James Robert Wilshire was born on 29 July 1809 at Sydney, the second son of free settler James Wilshire (1771-1840), tanner and Deputy-Commissary, of Aylesbury, Buckinghamshire, and his wife Esther, nee Pitt. On 13 August 1836 at St James’ Anglican Church, he married Elizabeth the daughter of Joseph Thompson.
Elizabeth died in 1846 and he married her sister Sarah Thompson (d.1912), on 29 May 1847 with Congregational rites. He died on 30 August 1860 at Darlinghurst, survived by two sons and three daughters of his first marriage and two sons and four daughters of his second marriage. He was buried in the Church of England section of Devonshire Street Cemetery, and his remains were relocated to Gore Hill Cemetery in 1901. His eldest son James Thompson Wilshire (1837-1909) represented Canterbury in the Legislative Assembly from 1889 to 1891.
Occupation & interests
James Robert Wilshire was educated at Dr LH Halloran’s school. On his father’s death in 1840, he and his brother Austin Forrest Wilshire (1811-89) took over the family’s prosperous Brickfield Hill tannery in George Street, then the colony’s major manufactory of soap, candles, glues, and leather. The brothers restricted the business to tanning and currying and by 1844 were exporting tallow to London. They continued the business until legislation in 1860 prohibited such trades within the city limits. In 1858 Wilshire was living in 14 Wylde Street, Darlinghurst. Wilshire Street in Surry Hills was later named in his honour. A large part of the suburb of Strathfield is built on land granted to James Wilshire Senior in 1808.
Wilshire helped the Reverend JD Lang form the Australian League dedicated to land reform and the abolition of transportation. He was a magistrate in 1844. He was a committee member of the Benevolent Society of New South Wales and the National School Society and also a trustee of the Savings Bank of New South Wales. In December 1842, he addressed the Teetotallers Society.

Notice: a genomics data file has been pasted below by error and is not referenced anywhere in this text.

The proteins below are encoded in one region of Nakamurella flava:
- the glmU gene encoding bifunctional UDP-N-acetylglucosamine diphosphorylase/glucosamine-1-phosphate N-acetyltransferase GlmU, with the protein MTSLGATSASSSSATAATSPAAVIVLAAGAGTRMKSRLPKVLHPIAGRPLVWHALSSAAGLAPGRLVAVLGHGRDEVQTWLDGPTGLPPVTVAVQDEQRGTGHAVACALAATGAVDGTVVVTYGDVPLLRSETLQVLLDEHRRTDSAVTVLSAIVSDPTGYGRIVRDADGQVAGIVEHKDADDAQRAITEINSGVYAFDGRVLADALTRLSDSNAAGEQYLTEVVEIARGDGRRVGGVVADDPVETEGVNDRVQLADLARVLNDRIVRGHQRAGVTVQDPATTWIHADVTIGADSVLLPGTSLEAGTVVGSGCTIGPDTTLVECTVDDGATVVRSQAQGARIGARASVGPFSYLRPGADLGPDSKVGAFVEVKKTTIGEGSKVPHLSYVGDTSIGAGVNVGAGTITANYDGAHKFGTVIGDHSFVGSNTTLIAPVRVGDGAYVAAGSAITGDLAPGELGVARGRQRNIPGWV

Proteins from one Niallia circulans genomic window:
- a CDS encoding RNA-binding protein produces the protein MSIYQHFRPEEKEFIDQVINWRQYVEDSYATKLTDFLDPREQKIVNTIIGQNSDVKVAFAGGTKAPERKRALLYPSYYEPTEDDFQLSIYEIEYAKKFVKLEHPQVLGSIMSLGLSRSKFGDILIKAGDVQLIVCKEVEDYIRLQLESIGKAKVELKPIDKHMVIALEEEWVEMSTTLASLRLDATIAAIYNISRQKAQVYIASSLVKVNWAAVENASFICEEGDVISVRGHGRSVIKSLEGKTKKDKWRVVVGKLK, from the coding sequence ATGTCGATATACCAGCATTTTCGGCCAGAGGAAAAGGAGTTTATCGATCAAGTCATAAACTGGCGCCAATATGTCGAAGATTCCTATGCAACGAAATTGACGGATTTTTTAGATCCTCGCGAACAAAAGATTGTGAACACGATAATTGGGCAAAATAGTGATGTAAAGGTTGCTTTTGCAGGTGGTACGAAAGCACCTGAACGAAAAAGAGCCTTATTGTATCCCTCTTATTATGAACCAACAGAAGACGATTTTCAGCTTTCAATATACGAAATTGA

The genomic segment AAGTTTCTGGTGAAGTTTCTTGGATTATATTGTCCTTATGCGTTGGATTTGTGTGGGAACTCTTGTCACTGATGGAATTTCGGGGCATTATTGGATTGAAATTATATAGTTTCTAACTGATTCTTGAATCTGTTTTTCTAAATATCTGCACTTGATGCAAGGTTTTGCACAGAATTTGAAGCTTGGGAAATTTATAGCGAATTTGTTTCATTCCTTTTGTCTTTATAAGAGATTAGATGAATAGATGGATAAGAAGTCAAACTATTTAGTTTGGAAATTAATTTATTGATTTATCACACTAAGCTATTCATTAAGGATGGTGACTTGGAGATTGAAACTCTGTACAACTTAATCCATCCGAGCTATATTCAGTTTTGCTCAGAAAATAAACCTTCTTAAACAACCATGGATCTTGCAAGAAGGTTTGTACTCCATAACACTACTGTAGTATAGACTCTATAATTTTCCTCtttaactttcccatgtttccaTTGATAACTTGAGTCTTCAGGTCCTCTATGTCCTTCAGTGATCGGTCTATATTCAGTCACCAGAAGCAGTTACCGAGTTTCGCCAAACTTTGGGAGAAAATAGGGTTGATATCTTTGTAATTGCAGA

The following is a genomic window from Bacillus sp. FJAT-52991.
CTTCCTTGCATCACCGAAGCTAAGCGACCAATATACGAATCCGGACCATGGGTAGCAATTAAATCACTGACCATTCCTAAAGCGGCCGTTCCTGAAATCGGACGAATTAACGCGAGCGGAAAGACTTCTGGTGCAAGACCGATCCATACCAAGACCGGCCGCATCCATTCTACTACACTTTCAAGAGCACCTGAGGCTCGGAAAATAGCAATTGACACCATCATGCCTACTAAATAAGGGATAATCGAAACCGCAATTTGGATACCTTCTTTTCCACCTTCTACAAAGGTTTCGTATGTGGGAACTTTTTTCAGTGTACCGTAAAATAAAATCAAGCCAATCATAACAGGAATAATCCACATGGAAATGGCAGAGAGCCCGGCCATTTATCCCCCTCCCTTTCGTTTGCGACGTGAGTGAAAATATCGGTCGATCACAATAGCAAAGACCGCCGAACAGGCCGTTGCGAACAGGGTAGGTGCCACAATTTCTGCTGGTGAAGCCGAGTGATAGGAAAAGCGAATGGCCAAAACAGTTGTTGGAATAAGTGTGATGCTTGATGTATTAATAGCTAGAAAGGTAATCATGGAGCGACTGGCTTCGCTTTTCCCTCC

Wilshire was an elective member of the first Legislative Council for the City of Sydney from 1843 to 1856. He was elected MLC for the City of Sydney from 1855 to February 1856. From 13 March 1856 until 19 December 1857, he represented Sydney in the new Legislative Assembly. He was appointed to the Legislative Council on 24 March 1858 until his death in 1860.
Local government service
Wilshire was elected Foundation Alderman for Phillip Ward, 1 November 1842 and held his seat until 13 December 1853 when Council was replaced by City Commissioners. On 25 September 1843, he became Sydney’s second Mayor to fill the vacancy following the forced resignation of John Hosking. James Wilshire presided over the first Mayoral Ball held in the Victoria Theatre in August 1844. He also chaired the first Committee of Enquiry into locating suitable Council Chambers.
G. P. Walsh, ‘Wilshire, James Robert (1809–1860)’, Australian Dictionary of Biography, National Centre of Biography, Australian National University, http://adb.anu.edu.au/biography/wilshire-james-robert-4865/text8129, accessed 22 November 2012.
Church of the Latter Day Saints familysearch.org
City of Sydney Archives: Aldermen’s Files; Photos: CRS 54/5; THC 88/943; 88/363; and Bertie; CRS 51, Demolition books, 1900-1949
Terri McCormack, ‘Wilshire, James Robert’, Dictionary of Sydney, 2010, http://www.dictionaryofsydney.org/entry/entry/wilshire_james_robert, viewed 05 December 2012
Society of Australian Genealogists: AGCI index; Cemetery transcripts
Strathfield District Historical Society Newsletter Vol 27 (7), July 2004